Caterpillar Cheered for Hunkering Down as Machinery Outlook DimsBy
Fourth-quarter profit excluding one-time items beat estimates
Even so, company says profit declines will persist in 2016
Caterpillar Inc., the biggest maker of construction and mining machinery, reported better-than-estimated earnings as cutbacks blunted the effects of a commodities meltdown. The stock rose the most in a month.
Fourth-quarter profit excluding one-time items was 74 cents a share, the Peoria, Illinois-based company reported Thursday. That beat the 69-cent average estimate of analysts tracked by Bloomberg. Shares jumped as much as 7.1 percent, and were up 4.7 percent at the close in New York.
A 15 percent decline in operating costs shows Caterpillar is having some success in muting the effect of declining demand in the mining industry for its signature yellow machines and of an energy crash that pushed oil prices to a 12-year low. In the last two years, revenue has fallen by about $10 billion. This year, Caterpillar is looking for a boost of $605 million from accounting changes related to pension and other benefit plans.
“Caterpillar is doing what it can to insulate the financial outlook,” Larry De Maria, an analyst at William Blair & Co. in New York, said by telephone Thursday. “The commodity cycle, which is now getting worse because of oil and gas, is taking a bite out of its core markets.”
Earnings this year will be $4 a share, excluding one-time items, compared with $4.64 in 2015. Analysts expected $3.48 for 2016, based on the average of 22 estimates tracked by Bloomberg. Sales will fall to $40 billion to $44 billion, with a midpoint of $42 billion, the company predicts, compared with the $43.5 billion average estimate.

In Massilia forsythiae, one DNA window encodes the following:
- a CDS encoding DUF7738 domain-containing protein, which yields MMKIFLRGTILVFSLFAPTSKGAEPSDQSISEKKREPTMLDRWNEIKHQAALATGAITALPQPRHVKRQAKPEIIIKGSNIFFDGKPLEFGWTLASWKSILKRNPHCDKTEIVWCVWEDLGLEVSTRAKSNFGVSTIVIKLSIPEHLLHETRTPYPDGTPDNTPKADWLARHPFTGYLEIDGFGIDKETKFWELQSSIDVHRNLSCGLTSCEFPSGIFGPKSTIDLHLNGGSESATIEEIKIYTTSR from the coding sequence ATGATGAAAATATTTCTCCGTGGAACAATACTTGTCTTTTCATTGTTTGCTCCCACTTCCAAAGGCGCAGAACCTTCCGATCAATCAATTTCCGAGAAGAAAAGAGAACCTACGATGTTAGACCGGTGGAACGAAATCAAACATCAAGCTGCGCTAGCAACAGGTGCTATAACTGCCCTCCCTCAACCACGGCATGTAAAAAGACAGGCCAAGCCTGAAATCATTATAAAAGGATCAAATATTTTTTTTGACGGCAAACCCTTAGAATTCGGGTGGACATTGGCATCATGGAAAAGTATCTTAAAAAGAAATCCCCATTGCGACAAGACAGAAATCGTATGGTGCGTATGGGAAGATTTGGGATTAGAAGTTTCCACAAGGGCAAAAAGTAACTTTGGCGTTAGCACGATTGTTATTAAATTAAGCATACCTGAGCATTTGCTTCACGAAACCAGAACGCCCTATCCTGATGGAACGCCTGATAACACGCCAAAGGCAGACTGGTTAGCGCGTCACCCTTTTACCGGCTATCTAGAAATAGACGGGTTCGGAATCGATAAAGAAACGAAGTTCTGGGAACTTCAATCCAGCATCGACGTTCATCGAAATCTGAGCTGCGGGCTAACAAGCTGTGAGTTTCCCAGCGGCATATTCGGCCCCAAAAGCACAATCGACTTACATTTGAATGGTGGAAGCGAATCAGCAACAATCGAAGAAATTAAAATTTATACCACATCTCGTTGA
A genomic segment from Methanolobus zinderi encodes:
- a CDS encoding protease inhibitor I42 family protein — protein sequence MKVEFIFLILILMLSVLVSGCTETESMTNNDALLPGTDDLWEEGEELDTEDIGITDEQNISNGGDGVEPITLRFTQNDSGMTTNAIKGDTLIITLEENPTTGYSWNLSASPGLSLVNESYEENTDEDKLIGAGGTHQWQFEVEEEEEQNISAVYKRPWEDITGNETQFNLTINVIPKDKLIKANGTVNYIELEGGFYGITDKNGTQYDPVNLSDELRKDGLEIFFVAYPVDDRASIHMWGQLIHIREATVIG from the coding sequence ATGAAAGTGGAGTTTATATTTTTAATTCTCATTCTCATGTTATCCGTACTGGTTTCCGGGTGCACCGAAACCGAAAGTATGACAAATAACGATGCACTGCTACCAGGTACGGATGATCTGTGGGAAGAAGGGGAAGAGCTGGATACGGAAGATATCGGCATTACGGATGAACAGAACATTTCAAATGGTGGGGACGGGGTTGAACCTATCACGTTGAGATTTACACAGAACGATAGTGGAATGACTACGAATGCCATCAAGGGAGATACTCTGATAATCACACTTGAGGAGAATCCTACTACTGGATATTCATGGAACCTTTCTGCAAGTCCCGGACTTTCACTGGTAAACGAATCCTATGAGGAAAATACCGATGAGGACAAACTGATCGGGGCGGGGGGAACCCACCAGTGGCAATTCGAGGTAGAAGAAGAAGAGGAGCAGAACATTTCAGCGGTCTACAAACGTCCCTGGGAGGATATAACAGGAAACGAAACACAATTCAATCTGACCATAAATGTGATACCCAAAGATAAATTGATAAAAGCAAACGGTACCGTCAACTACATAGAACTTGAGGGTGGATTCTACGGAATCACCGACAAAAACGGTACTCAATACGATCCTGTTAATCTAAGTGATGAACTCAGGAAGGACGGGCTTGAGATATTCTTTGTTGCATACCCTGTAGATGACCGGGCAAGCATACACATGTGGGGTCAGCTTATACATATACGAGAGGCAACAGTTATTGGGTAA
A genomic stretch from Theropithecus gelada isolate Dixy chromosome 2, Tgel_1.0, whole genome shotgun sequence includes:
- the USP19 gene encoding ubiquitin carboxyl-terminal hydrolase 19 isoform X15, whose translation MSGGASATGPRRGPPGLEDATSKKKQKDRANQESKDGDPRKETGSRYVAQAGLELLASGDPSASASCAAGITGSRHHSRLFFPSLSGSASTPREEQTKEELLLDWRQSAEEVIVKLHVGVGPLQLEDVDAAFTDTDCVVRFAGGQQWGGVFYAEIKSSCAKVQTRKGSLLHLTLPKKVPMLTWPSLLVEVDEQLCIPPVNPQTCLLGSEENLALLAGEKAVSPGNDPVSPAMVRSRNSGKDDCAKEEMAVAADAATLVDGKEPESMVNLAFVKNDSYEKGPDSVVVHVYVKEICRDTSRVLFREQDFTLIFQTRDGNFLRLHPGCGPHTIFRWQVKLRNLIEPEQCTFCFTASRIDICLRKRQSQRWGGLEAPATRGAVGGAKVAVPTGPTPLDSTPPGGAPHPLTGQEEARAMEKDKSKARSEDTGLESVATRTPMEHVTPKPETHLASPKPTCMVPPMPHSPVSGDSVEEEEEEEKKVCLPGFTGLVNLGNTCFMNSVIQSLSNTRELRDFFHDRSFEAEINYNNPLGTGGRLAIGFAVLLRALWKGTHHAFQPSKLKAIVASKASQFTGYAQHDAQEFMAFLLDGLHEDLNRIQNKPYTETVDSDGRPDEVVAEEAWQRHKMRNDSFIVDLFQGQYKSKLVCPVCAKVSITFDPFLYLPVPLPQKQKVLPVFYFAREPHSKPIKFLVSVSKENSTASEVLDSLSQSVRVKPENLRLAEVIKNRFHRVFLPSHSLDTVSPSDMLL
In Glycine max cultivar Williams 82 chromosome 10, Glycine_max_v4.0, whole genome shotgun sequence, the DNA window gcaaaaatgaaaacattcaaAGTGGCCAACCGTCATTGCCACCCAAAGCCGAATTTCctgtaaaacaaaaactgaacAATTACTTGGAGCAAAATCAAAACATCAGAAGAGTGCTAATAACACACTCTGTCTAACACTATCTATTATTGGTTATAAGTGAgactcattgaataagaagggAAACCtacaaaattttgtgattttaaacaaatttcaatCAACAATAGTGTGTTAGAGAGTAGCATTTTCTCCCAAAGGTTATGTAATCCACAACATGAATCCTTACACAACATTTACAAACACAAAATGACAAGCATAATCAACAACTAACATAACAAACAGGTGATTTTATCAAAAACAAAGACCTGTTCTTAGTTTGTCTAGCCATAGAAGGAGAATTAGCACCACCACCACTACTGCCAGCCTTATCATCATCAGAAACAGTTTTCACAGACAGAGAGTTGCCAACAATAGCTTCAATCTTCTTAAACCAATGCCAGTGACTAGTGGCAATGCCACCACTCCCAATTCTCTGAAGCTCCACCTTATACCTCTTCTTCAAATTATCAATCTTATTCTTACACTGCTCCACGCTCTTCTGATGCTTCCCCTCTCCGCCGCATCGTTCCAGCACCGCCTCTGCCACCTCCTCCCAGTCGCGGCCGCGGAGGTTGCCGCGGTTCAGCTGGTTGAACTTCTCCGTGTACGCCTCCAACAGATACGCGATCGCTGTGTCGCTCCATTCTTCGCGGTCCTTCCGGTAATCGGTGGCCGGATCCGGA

Caterpillar sees sales in the resource industries declining 15 percent to 20 percent this year and 5 percent to 10 percent in in construction as weakness in developing countries and oil-producing regions offsets relatively stable U.S. economic growth, it said.
“The outlook for 2016 sales and revenues does not anticipate improvement in world economic growth or commodity prices,” Chief Executive Officer Doug Oberhelman said in the statement.
Caterpillar reported a net loss of 15 cents a share compared with profit of $1.23 a year earlier.
While Caterpillar shares have slumped 27 percent in the past year, global mining companies have fared far worse with the Bloomberg World Mining Index plunging 43 percent. Now the equipment maker is trading near its highest relative to miners since at least 2003.
Beginning in 2016, Caterpillar will measure and record gains, losses and interest costs related to its pension and other benefit plans using spot rates and recognizing returns in the quarter in which they occur, rather than in the future. The accounting changes will save the company about $605 million and won’t affect benefits paid to participants, it said.
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